Another major change for Florida’s retail sector is the wave of retailers and parent companies that have filed for bankruptcy and/or restructuring since the outbreak. These include Pier 1 Imports; Ascena Retail Group (Ann Taylor, LOFT, Lane Bryant, Justice); Tailored Brands (Men’s Wearhouse and Jos. A. Bank); Lord & Taylor; 24 Hour Fitness; GNC; CEC Entertainment (Chuck E. Cheese); Brooks Brothers (recently purchased by Simon and Authentic Brands); Sur La Table (bought by Marquee Brands and CSC Generation); and California Pizza Kitchen.

“COVID-19 has accelerated the bankruptcy process for some of these retailers to thin the herd,” says Spratt. “They’re reworking their debt load and trying to re-emerge stronger and leaner.”

Azor says that the retailers that are opting to restructure and close stores were underperforming before the pandemic struck in mid-March.

“If you look at the 30 or 40 retailers that have filed bankruptcy, there aren’t a lot of surprises,” says Azor. “This put the dot on the exclamation point.”

Additionally, two homegrown concepts have also filed for bankruptcy protection: SteinMart and Cinemex Holdings USA Inc., owner of the CMX Cinemas chain of movie theaters. Blade says her landlord clients have already been working to backfill some of the big boxes that Jacksonville-based SteinMart is leaving behind.

Fitness concepts are actively taking down these vacant stores, despite being hampered by operating restrictions and deemed non-essential by the office of Florida Governor Ron DeSantis. Ivy Greaner, chief operating officer of InvenTrust Properties, says that the Chicago-based REIT is backfilling a SteinMart with an unnamed fitness concept.

“Fitness is chasing deals hard, which has been interesting,” says Greaner. “There’s also soft goods out there as well, as well as furniture. Those three are fairly active.”

Jeremy Larkin, CEO of NAI Miami, says that the retailers looking to expand now have a survivor’s mentality and are also fiscally responsible.

“The ones signing leases are well-capitalized, well-focused companies that are offer products and services that the market now demands,” says Larkin.

Landlords and operators are also working with these retailers to keep them in their locations. Samuel Sutton, president of Sutton Properties Inc., says that his firm’s Lake Buena Vista Factory Stores center in Orlando has a number of national retailers that are opting to remain in the property since those locations historically perform well.

“Ascena has both a Justice and Ann Taylor in the center, but fortunately we weren’t on the store closing list because we’re a center with high sales,” says Sutton. “Even the retailers that are having issues nationally almost all remained intact in our center just because we’re one mile from Disney World.”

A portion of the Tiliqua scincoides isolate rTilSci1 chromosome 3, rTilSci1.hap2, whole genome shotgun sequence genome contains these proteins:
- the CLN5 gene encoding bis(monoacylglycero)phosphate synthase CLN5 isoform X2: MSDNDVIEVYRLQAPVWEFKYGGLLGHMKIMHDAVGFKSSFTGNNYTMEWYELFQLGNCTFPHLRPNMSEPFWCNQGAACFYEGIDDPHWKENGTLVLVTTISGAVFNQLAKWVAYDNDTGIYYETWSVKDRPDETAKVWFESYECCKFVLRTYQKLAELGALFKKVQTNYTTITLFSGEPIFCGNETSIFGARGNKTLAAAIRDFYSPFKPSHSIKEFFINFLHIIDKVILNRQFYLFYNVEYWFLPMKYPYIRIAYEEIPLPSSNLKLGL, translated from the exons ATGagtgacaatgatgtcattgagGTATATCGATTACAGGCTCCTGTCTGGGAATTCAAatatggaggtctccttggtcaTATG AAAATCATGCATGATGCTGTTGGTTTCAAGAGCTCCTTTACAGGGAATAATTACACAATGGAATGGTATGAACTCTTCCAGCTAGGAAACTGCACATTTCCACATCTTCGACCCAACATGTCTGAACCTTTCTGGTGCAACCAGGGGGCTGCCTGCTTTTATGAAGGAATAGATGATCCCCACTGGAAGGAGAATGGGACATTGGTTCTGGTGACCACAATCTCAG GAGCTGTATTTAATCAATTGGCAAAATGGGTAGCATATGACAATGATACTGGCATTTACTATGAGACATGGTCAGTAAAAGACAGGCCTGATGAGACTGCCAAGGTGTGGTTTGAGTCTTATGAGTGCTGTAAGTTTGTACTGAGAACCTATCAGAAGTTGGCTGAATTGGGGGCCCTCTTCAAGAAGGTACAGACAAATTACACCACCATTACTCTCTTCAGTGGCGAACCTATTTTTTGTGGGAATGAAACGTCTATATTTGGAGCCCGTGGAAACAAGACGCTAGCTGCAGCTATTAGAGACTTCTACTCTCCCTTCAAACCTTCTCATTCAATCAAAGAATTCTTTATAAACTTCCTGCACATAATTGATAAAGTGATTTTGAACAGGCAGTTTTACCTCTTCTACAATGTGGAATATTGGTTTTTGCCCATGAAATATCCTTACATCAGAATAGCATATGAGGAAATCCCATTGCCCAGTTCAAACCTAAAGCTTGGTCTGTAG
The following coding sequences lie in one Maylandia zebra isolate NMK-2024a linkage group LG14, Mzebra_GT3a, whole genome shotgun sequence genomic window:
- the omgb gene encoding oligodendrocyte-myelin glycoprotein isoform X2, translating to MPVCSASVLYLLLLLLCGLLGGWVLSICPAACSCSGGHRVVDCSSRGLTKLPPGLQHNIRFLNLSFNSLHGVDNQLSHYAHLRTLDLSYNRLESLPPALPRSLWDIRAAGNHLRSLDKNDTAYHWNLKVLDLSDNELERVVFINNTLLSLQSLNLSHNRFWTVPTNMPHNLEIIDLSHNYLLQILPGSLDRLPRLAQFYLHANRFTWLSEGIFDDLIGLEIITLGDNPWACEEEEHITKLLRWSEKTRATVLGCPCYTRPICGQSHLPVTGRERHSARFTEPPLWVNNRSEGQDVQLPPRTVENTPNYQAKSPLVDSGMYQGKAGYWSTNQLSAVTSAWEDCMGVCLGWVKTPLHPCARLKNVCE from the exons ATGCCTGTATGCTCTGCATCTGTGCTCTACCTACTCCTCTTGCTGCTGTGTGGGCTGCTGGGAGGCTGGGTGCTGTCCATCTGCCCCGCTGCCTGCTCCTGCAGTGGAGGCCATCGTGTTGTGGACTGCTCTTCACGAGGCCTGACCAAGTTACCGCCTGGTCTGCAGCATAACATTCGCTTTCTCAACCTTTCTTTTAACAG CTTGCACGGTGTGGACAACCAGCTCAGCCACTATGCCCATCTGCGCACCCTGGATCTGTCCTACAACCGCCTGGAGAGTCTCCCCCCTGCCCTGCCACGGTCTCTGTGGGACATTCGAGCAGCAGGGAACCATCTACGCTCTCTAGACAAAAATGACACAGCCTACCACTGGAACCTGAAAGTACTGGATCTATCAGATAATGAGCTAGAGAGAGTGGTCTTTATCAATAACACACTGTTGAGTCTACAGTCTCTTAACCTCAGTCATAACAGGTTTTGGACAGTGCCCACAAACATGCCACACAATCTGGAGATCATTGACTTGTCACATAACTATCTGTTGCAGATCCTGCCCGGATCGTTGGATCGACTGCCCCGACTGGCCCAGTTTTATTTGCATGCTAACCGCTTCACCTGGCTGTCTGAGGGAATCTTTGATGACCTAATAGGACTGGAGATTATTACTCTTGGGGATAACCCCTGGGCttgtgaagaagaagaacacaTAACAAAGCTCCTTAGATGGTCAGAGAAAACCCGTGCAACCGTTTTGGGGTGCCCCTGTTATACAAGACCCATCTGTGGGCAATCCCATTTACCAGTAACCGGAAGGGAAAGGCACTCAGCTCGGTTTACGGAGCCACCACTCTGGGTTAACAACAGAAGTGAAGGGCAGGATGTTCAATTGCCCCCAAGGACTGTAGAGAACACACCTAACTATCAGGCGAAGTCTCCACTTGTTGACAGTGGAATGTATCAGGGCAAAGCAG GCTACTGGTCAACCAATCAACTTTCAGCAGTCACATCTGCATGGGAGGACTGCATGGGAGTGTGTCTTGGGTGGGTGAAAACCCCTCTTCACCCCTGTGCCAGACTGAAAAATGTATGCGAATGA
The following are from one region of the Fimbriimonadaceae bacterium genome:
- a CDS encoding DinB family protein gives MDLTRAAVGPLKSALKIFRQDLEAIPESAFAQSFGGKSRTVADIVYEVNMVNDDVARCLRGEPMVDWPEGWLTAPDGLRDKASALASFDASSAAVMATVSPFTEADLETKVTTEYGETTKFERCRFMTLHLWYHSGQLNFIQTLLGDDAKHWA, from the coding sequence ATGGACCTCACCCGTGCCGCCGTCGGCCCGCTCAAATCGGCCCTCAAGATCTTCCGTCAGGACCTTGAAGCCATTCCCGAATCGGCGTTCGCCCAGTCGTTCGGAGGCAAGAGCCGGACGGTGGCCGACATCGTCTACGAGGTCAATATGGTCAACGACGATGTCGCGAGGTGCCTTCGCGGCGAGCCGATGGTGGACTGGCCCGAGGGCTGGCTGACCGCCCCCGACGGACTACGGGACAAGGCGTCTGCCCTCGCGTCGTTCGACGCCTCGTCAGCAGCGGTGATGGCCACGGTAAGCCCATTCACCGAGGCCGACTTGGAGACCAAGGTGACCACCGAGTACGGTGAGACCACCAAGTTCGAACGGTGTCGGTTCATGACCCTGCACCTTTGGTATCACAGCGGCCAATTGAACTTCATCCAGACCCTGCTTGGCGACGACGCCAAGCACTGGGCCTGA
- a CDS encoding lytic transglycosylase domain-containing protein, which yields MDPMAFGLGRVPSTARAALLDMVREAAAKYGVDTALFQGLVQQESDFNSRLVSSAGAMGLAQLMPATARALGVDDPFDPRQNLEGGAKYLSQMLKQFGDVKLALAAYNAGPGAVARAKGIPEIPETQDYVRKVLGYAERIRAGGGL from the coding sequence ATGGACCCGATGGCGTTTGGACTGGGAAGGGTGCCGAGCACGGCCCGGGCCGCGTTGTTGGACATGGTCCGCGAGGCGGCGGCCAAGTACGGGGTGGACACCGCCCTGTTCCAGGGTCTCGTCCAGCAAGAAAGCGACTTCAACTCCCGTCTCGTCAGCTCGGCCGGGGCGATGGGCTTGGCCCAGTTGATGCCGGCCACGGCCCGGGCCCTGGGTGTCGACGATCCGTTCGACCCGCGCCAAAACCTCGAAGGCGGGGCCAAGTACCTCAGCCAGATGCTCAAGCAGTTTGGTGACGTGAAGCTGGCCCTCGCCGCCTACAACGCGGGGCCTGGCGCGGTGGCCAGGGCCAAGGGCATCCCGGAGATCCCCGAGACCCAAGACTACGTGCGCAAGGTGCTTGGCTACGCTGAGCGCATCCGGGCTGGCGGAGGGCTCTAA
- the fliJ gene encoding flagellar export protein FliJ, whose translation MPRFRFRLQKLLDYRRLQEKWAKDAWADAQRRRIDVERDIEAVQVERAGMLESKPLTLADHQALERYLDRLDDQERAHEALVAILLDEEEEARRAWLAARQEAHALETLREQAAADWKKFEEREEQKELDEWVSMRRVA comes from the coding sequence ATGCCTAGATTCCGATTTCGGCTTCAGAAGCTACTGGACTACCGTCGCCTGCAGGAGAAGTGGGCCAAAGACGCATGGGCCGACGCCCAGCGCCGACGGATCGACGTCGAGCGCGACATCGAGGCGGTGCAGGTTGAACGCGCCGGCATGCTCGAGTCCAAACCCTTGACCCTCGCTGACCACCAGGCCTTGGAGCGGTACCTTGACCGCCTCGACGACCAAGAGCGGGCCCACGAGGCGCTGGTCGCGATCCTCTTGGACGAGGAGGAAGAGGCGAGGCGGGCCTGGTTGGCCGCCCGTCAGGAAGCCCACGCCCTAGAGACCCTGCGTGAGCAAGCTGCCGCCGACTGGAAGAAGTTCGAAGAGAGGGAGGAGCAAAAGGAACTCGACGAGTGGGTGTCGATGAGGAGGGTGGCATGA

Jill Strumpf, president of Clearwater-based shopping center management firm Bruce Strumpf Inc., says that her company has also restructured leases with retailers that have filed for bankruptcy.

“I have GNC in three of my centers, but in all three we were able to work out something so they’re all remaining,” says Strumpf.

Rent Collections, Performance

The second quarter was not kind to shopping center owners when it came to rent collection. Macerich, which owns a strong portfolio of malls in New York and California, collected 46 percent of its rent in the most recent quarter, according to Goldman Sachs research. Similarly, Simon was only able to haul in 57 percent of rent from its tenants, including deferrals.

Other shopping center REIT owners brought in rent collections in the 70 to 80 percent range, including Kimco Realty Corp., Brixmor Property Group Inc., Federal Realty Investment Trust and Jacksonville-based Regency Centers Corp. On the bright side, all REITs mentioned above fared substantially better in their collection of July rents.

Overall owners are reducing their rental rates in an effort to improve and maintain their occupancy. Beth Azor says her firm has come down 10 to 15 percent for new leases at its centers to get ahead of any further complications following the 2020 holiday shopping season.

“My goal is that if I drop my rents now, the majority of these deals will be close to opening by second-quarter 2021, and I’ll be less affected,” says Azor.

Greaner says that the current recession is much different than in years past for the retail sector because of the communication that exists between retail tenants. She says the current dialogue among retailers has centered mostly on the topic of rent relief.

“Not only are tenants are talking to each other about what they’re doing as far as rent workouts, they’re calling each other before to ask advice,” says Greaner. “They have a checklist of what they could or should do, and they have a list of landlords that will play ball. Some landlords and tenants are unafraid to be a pioneer while others don’t want to be a pioneer. These are big financial decisions.”

Strumpf says her ownership clients are still deferring rents across her portfolio but that it’s not nearly at the same level as April and May. Retailers that were able to remain open and operating during the pandemic such as grocers, automotive and drugstores have been able to meet their rent obligations, whereas impacted categories like bars, movie theaters and salons are still figuring it out.